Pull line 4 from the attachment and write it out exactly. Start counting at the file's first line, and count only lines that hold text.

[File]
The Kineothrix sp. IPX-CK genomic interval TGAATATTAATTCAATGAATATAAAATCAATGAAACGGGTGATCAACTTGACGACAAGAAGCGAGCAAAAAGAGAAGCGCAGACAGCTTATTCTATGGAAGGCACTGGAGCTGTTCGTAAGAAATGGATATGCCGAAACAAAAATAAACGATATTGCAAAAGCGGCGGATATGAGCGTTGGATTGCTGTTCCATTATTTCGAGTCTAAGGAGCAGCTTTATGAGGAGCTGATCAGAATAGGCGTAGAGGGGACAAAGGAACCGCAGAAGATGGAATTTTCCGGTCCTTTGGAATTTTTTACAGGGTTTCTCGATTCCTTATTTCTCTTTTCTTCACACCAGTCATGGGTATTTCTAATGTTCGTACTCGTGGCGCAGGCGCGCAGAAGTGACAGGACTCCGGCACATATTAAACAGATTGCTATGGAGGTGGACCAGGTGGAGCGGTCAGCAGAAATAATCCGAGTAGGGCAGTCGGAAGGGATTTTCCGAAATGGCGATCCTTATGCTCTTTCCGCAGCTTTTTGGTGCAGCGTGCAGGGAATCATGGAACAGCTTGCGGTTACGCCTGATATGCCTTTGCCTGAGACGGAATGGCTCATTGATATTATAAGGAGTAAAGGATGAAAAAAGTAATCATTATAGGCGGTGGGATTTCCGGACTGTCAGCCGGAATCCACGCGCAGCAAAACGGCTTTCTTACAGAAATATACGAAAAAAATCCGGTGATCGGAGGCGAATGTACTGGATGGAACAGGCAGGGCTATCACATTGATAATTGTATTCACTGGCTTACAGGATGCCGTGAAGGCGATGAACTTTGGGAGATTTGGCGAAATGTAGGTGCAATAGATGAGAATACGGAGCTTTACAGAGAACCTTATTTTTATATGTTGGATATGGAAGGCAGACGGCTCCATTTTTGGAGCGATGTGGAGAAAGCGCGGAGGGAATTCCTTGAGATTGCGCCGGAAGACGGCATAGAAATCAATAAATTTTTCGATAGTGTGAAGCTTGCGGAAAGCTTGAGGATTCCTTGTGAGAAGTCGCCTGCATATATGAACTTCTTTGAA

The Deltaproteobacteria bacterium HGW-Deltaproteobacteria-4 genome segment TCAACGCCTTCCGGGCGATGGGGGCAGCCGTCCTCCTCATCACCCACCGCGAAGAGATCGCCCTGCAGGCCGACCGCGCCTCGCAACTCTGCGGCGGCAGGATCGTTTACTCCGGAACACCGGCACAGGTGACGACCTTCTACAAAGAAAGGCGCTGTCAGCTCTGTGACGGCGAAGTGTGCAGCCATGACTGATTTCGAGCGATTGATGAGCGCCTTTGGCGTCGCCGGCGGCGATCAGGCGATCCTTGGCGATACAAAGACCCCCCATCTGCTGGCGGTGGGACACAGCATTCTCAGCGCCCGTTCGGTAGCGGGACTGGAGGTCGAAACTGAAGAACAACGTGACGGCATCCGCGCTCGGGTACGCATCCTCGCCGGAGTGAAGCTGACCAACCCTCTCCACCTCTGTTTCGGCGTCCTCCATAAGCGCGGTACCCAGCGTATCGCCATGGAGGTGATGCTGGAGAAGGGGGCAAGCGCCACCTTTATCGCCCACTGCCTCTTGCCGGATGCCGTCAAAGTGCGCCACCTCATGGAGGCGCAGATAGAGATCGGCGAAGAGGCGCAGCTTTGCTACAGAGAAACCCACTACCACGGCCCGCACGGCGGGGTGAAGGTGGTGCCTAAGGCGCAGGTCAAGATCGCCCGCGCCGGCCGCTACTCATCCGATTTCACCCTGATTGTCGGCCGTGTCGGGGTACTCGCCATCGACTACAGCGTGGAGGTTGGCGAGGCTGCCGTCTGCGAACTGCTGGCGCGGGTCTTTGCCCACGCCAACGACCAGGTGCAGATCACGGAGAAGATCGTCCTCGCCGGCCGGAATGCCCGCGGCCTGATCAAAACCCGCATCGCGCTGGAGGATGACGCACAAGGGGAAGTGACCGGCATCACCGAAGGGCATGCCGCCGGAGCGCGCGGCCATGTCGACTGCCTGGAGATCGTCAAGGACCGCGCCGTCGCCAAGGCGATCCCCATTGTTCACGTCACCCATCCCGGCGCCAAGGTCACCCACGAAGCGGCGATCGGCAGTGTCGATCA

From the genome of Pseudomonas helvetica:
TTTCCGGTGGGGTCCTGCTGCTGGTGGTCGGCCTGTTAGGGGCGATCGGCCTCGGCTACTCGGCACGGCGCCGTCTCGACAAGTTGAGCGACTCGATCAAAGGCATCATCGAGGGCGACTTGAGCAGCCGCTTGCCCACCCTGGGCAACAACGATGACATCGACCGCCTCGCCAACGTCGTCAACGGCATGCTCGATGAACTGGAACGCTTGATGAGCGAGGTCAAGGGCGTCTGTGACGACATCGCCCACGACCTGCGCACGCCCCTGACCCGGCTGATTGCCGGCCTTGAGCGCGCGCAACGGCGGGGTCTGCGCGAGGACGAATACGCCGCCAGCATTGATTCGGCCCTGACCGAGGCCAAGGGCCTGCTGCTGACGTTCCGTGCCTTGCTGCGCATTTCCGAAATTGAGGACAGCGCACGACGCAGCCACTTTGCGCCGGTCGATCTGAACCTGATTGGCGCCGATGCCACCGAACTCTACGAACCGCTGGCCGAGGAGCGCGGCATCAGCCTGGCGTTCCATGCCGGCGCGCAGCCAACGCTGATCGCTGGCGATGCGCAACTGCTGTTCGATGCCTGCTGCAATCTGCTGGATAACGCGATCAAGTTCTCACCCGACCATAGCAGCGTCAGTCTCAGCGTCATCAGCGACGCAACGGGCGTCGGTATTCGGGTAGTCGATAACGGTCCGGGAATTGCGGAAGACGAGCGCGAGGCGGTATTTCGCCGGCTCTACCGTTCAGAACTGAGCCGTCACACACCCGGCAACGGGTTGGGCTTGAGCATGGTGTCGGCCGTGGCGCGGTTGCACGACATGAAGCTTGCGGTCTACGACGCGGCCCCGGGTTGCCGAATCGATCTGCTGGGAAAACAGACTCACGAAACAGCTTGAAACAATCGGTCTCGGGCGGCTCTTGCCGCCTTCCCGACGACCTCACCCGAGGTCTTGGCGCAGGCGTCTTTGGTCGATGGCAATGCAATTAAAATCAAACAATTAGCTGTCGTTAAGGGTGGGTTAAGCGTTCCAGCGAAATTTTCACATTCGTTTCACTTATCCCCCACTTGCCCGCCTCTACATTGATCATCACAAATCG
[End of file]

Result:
TTTCCGGTGGGGTCCTGCTGCTGGTGGTCGGCCTGTTAGGGGCGATCGGCCTCGGCTACTCGGCACGGCGCCGTCTCGACAAGTTGAGCGACTCGATCAAAGGCATCATCGAGGGCGACTTGAGCAGCCGCTTGCCCACCCTGGGCAACAACGATGACATCGACCGCCTCGCCAACGTCGTCAACGGCATGCTCGATGAACTGGAACGCTTGATGAGCGAGGTCAAGGGCGTCTGTGACGACATCGCCCACGACCTGCGCACGCCCCTGACCCGGCTGATTGCCGGCCTTGAGCGCGCGCAACGGCGGGGTCTGCGCGAGGACGAATACGCCGCCAGCATTGATTCGGCCCTGACCGAGGCCAAGGGCCTGCTGCTGACGTTCCGTGCCTTGCTGCGCATTTCCGAAATTGAGGACAGCGCACGACGCAGCCACTTTGCGCCGGTCGATCTGAACCTGATTGGCGCCGATGCCACCGAACTCTACGAACCGCTGGCCGAGGAGCGCGGCATCAGCCTGGCGTTCCATGCCGGCGCGCAGCCAACGCTGATCGCTGGCGATGCGCAACTGCTGTTCGATGCCTGCTGCAATCTGCTGGATAACGCGATCAAGTTCTCACCCGACCATAGCAGCGTCAGTCTCAGCGTCATCAGCGACGCAACGGGCGTCGGTATTCGGGTAGTCGATAACGGTCCGGGAATTGCGGAAGACGAGCGCGAGGCGGTATTTCGCCGGCTCTACCGTTCAGAACTGAGCCGTCACACACCCGGCAACGGGTTGGGCTTGAGCATGGTGTCGGCCGTGGCGCGGTTGCACGACATGAAGCTTGCGGTCTACGACGCGGCCCCGGGTTGCCGAATCGATCTGCTGGGAAAACAGACTCACGAAACAGCTTGAAACAATCGGTCTCGGGCGGCTCTTGCCGCCTTCCCGACGACCTCACCCGAGGTCTTGGCGCAGGCGTCTTTGGTCGATGGCAATGCAATTAAAATCAAACAATTAGCTGTCGTTAAGGGTGGGTTAAGCGTTCCAGCGAAATTTTCACATTCGTTTCACTTATCCCCCACTTGCCCGCCTCTACATTGATCATCACAAATCG